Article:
Re: Evolution, "adaptation", and what's currently adaptive

Bryant (
23 Aug 1996 16:37:02 -0600

In article <>,
Len Piotrowski <> wrote:
>In article <4vkf6s$> (Bryant) writes:
>>As should be obvious, explicit demonstrations of
>>the fitness effects of a given trait to our ancestors is quite impossible.
>By this stratagem, you've self-qualified for Gould & Lewontin's criticism
>while claiming the contrary (!?!).

Back up. You're confusing me.

Gould & Lewontin claim that too many evolutionists see every single trait
in an organism as an _adaptation_ (a result of evolution by natural

I say they're mistaken in this generalization, that only some traits are

What of what I said in the quote above confuses this issue?

>>Some reasoning, however, should quickly suggest that glucose is an
>>important limiting resource for us big-brained creatures,

This isn't a very productive critique. What about our brains' glucose
metabolism suggests to you that dietary sugars weren't important during
our evolution. During childhood (not to mention the last trimester
of prenatal development), a *large* proportion of our metabolic expense
is accounted for by the demands of the growing brain.

>>and that jealous
>>behavior likely had fitness effects in our ancestors' lives.
>Only imaginatively.

If by this you mean we must extrapolate and imagine, of course that's
true. What *is* your point? That jealousy didn't inspire fitness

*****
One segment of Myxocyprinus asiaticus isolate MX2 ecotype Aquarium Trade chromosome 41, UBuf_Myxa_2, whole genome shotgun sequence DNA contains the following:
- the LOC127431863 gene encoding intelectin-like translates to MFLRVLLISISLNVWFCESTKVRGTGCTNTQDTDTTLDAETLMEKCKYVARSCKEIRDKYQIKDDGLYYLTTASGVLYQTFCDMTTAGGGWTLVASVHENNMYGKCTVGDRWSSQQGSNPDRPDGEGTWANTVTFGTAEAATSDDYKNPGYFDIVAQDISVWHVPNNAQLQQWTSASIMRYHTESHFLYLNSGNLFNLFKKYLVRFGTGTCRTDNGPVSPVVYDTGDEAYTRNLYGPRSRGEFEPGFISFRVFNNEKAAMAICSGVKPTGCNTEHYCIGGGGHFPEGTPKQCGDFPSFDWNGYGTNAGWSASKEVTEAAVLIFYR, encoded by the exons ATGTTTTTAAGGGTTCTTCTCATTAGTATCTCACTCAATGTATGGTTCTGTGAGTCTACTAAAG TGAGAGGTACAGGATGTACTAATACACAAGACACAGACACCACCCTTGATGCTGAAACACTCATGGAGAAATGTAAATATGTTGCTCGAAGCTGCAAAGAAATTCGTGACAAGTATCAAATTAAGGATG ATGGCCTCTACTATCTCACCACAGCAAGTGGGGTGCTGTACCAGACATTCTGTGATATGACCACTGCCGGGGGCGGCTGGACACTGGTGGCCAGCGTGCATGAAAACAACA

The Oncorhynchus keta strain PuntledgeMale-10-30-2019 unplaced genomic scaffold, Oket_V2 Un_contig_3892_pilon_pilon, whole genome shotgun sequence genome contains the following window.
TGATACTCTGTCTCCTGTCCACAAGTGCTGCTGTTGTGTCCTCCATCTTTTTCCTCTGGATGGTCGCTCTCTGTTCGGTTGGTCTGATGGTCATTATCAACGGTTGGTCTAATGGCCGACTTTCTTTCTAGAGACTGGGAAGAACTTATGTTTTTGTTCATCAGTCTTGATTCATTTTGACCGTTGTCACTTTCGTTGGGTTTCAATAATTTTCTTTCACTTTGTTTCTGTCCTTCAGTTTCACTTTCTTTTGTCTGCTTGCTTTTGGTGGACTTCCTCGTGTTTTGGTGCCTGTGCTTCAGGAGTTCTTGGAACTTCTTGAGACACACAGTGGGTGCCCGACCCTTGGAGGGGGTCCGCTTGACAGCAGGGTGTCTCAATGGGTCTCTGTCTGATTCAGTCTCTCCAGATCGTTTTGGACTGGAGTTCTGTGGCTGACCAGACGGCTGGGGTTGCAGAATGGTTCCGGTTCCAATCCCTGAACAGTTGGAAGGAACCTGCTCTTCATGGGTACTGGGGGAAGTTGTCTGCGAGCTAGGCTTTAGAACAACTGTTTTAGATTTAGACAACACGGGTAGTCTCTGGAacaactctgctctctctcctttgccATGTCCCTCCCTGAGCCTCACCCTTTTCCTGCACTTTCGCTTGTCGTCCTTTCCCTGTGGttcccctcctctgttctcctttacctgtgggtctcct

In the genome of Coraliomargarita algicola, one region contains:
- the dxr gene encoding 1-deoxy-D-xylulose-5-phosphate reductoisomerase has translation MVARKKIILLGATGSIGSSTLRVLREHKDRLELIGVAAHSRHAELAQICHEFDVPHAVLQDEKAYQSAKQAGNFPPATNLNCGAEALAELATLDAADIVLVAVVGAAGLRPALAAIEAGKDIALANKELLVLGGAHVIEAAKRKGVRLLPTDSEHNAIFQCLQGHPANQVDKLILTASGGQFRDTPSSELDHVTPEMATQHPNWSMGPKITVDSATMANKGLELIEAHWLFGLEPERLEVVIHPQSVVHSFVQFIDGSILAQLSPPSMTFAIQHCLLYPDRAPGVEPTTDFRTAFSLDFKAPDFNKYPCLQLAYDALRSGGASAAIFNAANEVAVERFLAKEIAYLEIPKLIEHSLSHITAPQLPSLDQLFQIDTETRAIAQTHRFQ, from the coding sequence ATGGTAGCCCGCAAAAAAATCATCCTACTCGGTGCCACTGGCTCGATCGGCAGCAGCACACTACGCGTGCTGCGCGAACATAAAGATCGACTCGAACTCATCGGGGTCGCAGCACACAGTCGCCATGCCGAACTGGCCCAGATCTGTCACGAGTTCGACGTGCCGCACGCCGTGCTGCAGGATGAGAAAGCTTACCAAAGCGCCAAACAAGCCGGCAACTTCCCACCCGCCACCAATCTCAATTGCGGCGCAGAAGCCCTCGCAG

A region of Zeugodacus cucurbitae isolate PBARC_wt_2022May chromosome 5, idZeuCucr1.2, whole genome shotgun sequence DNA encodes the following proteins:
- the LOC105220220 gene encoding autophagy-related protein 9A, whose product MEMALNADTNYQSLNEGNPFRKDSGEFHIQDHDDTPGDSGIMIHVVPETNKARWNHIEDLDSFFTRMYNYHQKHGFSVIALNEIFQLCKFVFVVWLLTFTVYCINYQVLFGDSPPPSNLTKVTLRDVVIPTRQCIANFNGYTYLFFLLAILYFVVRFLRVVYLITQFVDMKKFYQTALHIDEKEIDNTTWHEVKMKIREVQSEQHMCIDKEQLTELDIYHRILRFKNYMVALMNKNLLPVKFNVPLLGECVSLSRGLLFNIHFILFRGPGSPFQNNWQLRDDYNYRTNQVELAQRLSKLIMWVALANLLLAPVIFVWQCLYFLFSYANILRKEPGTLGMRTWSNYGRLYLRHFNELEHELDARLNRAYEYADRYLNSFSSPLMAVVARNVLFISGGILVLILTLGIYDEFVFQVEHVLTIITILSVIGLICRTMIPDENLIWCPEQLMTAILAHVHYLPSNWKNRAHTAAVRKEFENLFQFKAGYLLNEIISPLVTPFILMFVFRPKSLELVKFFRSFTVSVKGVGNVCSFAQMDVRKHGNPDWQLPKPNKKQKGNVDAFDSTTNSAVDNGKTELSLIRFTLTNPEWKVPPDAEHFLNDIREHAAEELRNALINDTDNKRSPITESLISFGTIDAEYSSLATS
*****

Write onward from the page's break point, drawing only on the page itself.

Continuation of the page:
effecting behaviors? That, too, would involve imagination. So what?

>>By the way, for lurkers & others: "fitness" in evolutionary discussions
>>means "reproductive success," or ~how many copies of ones genes get passed
>>along to subsequent generations.
>The number of "copies of ones genes [that] get passed along to subsequent
>generations" is not an adequate definition of what "fitness" means because of
>the ambiguity in the meaning of "genes,"

Whatever. It's the definition used by biologists around the world.

>the process of 'passing along,' and what is meant by "subsequent generations."

You've got to be kidding. Reproduction and "subsequent" are foreign
concepts to you?!

>However, since no known individuals have ever, nor currently do, possess such
>hypothetical "genes," they cannot simply be inferred to exist from "Some
>reasoning," and thus become objects of evolutionary selection for adaptive
>reasons in the past, merely to satisfy a functional explanation for their
>purported occurrence in present populations, except by unsupported assertion of

This is silly. We don't know the location of even one of the genes which
code for the development of the human brain, or heart. Are you saying
that there are no genes for these traits? Parsimony deserves some
consideration, here, Lenny. What's the more fantastic assumption--mine,
that there are brain development genes, or yours, that there are not
because they're "hypothetical" and unidentified?!